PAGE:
Jeff Belanger's lecture was about the true-life story behind the movie The Conjuring: The Devil Made Me Do It. He went into quite a lot of detail about the only court case in US history to have the defense argument that a possessed person is not responsible for the crime he commits. The judge threw that defense out, so a precedent has not been set. If you want to see more about Arne Johnson and his murder trial from the eighties, check out the documentary on Discovery+, Shock Docs: The Devil Made Me Do It.
Andrea Perron gave an impassioned talk about an incredible experience she had at her home in Florida a few years ago. I don't want to speak out of turn, though, as she had said she hadn't spoken of it in public, before. Let's just say it was frightening; a warning, if you will, about how the world is going and what we need to do if we want to turn things around. She segued into her experiences with the Galactic Family, as she refers to them—which you can read about in her book, A Wonder to Behold. I am about halfway through this book, now, and it's full of hope and lifts my spirits every time I open the book.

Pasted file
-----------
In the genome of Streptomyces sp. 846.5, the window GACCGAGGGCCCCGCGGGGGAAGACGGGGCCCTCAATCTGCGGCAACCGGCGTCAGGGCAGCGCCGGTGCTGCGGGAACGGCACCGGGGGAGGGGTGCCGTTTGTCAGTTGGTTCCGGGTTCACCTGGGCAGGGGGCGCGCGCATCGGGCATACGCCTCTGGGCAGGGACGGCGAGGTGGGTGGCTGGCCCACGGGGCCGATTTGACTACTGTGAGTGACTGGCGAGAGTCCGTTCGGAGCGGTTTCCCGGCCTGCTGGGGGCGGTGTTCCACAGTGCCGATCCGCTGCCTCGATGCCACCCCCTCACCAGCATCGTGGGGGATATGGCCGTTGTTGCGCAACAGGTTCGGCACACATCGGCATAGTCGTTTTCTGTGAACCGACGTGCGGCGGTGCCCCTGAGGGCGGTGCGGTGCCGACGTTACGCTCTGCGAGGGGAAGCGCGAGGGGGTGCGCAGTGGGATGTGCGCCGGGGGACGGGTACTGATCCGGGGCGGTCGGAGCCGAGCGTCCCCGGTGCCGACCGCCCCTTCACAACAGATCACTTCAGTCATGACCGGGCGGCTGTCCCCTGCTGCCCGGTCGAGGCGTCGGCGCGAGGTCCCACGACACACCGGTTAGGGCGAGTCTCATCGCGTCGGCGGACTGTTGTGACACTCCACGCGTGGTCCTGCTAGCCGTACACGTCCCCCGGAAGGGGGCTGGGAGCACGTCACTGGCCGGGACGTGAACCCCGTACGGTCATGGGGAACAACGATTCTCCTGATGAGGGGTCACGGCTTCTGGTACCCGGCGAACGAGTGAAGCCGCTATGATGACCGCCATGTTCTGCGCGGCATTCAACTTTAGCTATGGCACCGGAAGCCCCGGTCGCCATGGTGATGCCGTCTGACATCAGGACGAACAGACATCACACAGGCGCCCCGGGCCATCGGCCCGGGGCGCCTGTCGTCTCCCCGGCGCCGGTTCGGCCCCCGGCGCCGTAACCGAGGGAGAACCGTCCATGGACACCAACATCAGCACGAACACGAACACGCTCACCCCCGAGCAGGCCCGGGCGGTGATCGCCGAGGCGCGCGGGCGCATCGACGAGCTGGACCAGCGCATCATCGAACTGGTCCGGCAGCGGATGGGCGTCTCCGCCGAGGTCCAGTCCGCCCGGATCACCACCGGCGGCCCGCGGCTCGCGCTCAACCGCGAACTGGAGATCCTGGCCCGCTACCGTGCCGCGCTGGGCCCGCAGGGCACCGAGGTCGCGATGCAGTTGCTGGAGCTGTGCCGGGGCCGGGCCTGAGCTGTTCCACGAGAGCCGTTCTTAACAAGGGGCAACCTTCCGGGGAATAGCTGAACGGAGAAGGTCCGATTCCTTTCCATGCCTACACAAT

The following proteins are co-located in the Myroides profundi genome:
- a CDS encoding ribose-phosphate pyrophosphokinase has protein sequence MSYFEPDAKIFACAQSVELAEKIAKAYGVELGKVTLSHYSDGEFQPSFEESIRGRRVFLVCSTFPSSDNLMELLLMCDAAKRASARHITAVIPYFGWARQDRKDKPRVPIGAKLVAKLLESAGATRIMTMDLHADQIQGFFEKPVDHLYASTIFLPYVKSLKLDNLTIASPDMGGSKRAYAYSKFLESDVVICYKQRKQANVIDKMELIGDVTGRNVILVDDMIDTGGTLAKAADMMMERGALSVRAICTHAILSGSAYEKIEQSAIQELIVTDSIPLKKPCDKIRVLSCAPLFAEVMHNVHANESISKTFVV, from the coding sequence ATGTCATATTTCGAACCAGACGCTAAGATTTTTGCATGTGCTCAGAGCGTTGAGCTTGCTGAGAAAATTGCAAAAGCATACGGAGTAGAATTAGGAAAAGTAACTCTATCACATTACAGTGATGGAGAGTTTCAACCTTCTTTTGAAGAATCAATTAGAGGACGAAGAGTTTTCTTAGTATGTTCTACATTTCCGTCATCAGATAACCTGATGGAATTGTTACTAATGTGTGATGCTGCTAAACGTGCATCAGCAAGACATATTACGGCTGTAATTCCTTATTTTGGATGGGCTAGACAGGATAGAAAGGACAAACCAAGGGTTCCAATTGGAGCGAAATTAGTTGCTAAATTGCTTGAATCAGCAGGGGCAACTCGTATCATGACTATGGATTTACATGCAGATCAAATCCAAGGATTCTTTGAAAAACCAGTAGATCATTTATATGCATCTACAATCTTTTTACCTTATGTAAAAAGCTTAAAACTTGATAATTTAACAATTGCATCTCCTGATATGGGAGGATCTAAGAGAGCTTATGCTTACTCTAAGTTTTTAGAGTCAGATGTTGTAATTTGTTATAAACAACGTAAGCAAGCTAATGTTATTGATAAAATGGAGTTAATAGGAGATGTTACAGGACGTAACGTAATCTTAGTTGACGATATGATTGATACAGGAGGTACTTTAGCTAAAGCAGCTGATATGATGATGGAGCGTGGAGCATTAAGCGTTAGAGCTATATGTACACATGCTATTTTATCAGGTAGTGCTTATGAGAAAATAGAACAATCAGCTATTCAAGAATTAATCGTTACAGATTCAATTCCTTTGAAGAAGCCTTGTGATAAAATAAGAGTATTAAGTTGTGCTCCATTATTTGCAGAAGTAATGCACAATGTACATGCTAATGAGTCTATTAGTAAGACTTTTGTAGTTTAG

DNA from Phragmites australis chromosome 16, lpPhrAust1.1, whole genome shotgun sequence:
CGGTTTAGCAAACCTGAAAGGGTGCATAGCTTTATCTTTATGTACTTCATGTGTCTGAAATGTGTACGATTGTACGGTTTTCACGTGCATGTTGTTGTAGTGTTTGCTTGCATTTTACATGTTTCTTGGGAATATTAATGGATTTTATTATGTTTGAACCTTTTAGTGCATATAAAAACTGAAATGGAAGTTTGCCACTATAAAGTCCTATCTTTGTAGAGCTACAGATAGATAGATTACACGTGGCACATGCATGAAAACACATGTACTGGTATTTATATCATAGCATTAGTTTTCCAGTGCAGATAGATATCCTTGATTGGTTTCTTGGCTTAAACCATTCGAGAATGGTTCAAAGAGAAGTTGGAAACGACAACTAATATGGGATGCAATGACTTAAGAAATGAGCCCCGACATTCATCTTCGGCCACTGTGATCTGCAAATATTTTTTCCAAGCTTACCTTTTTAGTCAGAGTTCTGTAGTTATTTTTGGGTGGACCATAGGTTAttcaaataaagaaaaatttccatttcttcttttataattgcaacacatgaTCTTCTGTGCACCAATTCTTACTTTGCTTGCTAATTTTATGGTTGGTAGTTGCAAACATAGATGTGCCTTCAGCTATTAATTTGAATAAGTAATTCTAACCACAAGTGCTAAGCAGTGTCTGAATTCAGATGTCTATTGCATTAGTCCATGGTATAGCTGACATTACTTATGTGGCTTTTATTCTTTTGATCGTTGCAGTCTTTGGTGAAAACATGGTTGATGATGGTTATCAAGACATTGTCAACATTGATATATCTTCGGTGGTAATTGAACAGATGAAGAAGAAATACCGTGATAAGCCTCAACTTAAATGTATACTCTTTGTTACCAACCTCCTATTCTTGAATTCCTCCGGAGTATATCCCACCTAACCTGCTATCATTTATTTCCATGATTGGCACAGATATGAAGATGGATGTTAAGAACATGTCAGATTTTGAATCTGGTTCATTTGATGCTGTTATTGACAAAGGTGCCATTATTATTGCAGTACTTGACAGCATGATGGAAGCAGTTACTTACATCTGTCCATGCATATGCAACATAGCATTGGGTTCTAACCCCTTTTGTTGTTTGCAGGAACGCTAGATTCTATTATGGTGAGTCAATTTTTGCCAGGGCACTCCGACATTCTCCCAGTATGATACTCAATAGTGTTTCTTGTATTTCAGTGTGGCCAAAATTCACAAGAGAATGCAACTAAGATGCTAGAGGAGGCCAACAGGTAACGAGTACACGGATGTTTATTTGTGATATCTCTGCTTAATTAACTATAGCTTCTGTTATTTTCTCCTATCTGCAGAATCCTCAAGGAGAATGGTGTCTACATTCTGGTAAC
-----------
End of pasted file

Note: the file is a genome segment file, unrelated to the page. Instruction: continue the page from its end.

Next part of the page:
|Seen in this collage: Shane Pittman, Dave Schrader, Aaron Sagers, |
Michelle Taylor, Tim Dennis, Gloria Saloky, Jason Hawes, Shari DeBenedetti
Saturday, it was back to the Lincoln Diner for breakfast, and I wandered around Gettysburg’s pride fest for a while. They had a nice event going on, with face painting, street musicians, balloons, festival food, and all kinds of things!
Back to the hotel I went for the day’s lectures. Here was the lineup:
|With the always lovely Andrea Perron, known for her account of |
growing up in the house that inspired The Conjuring series of movies.
Read her trilogy about the experience, House of Darkness, House of Light.
I spent a lot of time in the vendor room or catching up with friends, and not so much on lectures, but here are a couple of lecture highlights:
Tim Dennis gave an excellent talk on conspiracy theories and how to think critically through any issue you are faced with in the news or social media. He gave sensible advice for how to ascertain if what you're hearing/seeing is true or not, how to vet your sources, and other helpful tips.
Andrea Perron gave a talk on a different topic from the night before. This one was more about spirit and growing up at the farm. She highlighted some of the differences between the real-life haunting her family experienced versus what was portrayed in The Conjuring. One example: her mother was never possessed, and no exorcism was performed in the home. I linked to her trilogy of books in the photo above—check out the real story, sometime!